*Note for members* - booking information will be emailed to all members with an email and subscribed to our mailing list.
Online ‘Conference’ Outline – September 2020
Charge to members - £2 per session, or all sessions for just £18.
Non-members - £5 per session, or all sessions plus a year’s NWR membership for just £40
A Note on Timing:
All talks are scheduled to last between 45-60 minutes followed by questions.
The quiz will run for around 2 hours.
We have received some queries on the timing of online events. We do try to accommodate as many members as possible by providing both daytime and evening events. I have also moved the timing of the evening talks back to 6.30pm.
However, as you know, NWR is a member led organisation with a very small budget. As such we only have a tiny, part-time staff team with only one staff member who is not administrative. Staff are unable to work past 8pm and so we do need to ask members to be flexible. Many members have started eating their dinner whilst watching the speakers which seems to work quite well...
Monday 14 September
2pm - Conference opening by Josephine Burt
2.15pm - AGM - Please attend if you are free as we need 75 members to reach our quorum
2.45pm - Awarding our new Honorary Memberships
3.30pm - The Most Heroic Failure of Modern Times – Shackleton’s Antarctic - Jeremy Holmes
When Ernest Shackleton set off to cross the Antarctic for the first time in 1914 he was already a celebrated explorer, but his ship quickly got trapped and then crushed in the ice. He and his crew camped for weeks on an ice floe with only rudimentary supplies, until he decided to sail a lifeboat 800 miles to South Georgia – a feat never before attempted. Arriving exhausted they had to climb a mountain range before eventually finding a remote whaling station and ultimately returning to rescue their comrades. Shackleton’s leadership became the stuff of legend; this talk explains why.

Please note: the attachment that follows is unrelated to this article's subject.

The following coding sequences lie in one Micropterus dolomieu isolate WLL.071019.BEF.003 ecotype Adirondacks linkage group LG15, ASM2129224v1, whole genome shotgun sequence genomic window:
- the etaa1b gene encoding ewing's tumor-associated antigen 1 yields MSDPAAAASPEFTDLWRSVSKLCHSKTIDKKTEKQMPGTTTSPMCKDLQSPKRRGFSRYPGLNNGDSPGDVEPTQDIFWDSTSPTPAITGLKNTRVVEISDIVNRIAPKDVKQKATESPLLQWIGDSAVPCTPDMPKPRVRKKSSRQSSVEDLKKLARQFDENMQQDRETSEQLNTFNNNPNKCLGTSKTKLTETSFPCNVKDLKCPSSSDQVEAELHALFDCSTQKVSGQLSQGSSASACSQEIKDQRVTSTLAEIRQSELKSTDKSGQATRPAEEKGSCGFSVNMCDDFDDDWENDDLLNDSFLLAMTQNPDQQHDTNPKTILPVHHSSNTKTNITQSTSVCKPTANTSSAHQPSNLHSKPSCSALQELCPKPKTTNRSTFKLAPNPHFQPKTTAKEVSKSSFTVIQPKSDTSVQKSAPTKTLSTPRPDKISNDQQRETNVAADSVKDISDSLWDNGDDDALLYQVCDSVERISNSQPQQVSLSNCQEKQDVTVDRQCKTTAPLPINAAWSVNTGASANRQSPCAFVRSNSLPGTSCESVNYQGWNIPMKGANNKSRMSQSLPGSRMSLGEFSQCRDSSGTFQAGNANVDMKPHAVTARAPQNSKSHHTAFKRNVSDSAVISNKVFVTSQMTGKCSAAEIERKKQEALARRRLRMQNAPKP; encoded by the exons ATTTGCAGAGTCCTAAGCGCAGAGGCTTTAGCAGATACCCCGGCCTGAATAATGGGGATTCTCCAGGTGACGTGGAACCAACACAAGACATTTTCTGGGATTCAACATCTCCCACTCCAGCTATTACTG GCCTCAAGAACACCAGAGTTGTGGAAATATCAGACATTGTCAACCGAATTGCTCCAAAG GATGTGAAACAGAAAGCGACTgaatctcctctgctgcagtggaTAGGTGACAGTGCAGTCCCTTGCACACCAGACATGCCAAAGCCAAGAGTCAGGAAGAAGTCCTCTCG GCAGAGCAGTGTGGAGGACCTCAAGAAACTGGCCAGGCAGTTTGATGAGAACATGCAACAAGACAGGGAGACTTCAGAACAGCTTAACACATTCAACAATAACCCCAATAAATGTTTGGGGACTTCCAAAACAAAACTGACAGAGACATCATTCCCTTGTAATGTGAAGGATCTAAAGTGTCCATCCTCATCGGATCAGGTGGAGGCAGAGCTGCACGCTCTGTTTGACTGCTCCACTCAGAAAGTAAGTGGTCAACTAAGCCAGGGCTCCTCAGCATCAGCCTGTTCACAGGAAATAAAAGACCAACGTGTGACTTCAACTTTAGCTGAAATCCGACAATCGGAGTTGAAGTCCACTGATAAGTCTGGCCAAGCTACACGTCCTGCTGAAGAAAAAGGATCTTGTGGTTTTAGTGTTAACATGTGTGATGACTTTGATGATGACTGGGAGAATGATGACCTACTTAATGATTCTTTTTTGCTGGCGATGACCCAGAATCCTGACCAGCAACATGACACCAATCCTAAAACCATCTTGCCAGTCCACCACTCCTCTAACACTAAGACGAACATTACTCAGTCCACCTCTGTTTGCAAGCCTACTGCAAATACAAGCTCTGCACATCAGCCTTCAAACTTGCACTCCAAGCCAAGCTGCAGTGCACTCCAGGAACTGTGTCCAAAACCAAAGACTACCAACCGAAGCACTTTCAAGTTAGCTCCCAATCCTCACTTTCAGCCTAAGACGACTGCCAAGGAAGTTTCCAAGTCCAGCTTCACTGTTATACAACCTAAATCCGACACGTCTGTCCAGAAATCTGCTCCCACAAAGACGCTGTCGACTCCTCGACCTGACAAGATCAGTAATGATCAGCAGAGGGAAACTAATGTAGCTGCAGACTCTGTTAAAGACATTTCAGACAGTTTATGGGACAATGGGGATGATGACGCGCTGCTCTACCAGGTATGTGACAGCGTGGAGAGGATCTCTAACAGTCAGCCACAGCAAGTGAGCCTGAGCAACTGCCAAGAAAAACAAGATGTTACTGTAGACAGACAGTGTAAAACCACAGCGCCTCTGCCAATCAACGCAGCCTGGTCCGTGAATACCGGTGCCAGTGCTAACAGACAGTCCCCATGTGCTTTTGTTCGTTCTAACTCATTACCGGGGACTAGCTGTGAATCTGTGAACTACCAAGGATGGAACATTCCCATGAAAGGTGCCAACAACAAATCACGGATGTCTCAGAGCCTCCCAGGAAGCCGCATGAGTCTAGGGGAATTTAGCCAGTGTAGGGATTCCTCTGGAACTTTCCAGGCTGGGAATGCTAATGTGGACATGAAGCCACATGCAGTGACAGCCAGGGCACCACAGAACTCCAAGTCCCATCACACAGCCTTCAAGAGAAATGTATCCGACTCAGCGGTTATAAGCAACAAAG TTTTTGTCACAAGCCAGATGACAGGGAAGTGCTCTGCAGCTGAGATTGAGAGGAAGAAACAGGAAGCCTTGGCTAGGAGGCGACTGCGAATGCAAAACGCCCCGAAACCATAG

Tuesday 15 September at 6.30pm
Art talk – Women in the Picture, Ann Marie Michel
The best artists you've never heard of! This richly illustrated (colour slides) 45-minute talk examines how women artists are forced through tradition, social circumstance, and sexism into certain roles. Using the life stories of key female artists from different periods and different parts of the world, this lively lecture shows us just what is lost when unconventional women are made to fit into pigeonholes.
Wednesday 16 September at 6.30pm
History of Handbags – Susan Howard
Susan has collected vintage handbags for some 35 years. She now uses her collection and her knowledge about handbags to deliver a witty, polished talk about the history of bags through the decades and how they've gained the status they have today.
Thursday 17 September at 6.30pm
From Art to Zoology: A story of evolution. Katrina Van Grouw
Katrina van Grouw discusses evolution and adaptations in birds, but also her personal evolution from artist to science author. Informative, inspirational, and often very, very funny, she talks in particular about her 25-year journey to create her magnum opus The Unfeathered Bird and her more recent publication, Unnatural Selection. These large-scale, beautiful books each include around 400 illustrations. Virtually all the complete skeletons were prepared and reconstructed at home. Join Katrina as she explains her aims and inspirations, shares her insights about animal anatomy and evolution, and relates how her home was turned upside down as more and more specimens joined the queue.
Friday 18 September at 2pm
Rosemary Cook – The crimes of Dr Gramshaw
Drawing on her book ‘The Crimes of Dr Gramshaw’, Rosemary will keep us all gripped telling us about Dr F Sidney Gramshaw who worked in Stillington and York between 1873 and 1908, when a national scandal erupted as his personal and professional life imploded and a young governess died. This talk explores the true story of this doctor's life and crimes - the major ones at the end of his life, and the history of deceit and tangles with the law that preceded it.
Monday 21 September at 6.30pm
Nick Dobson – Swinging London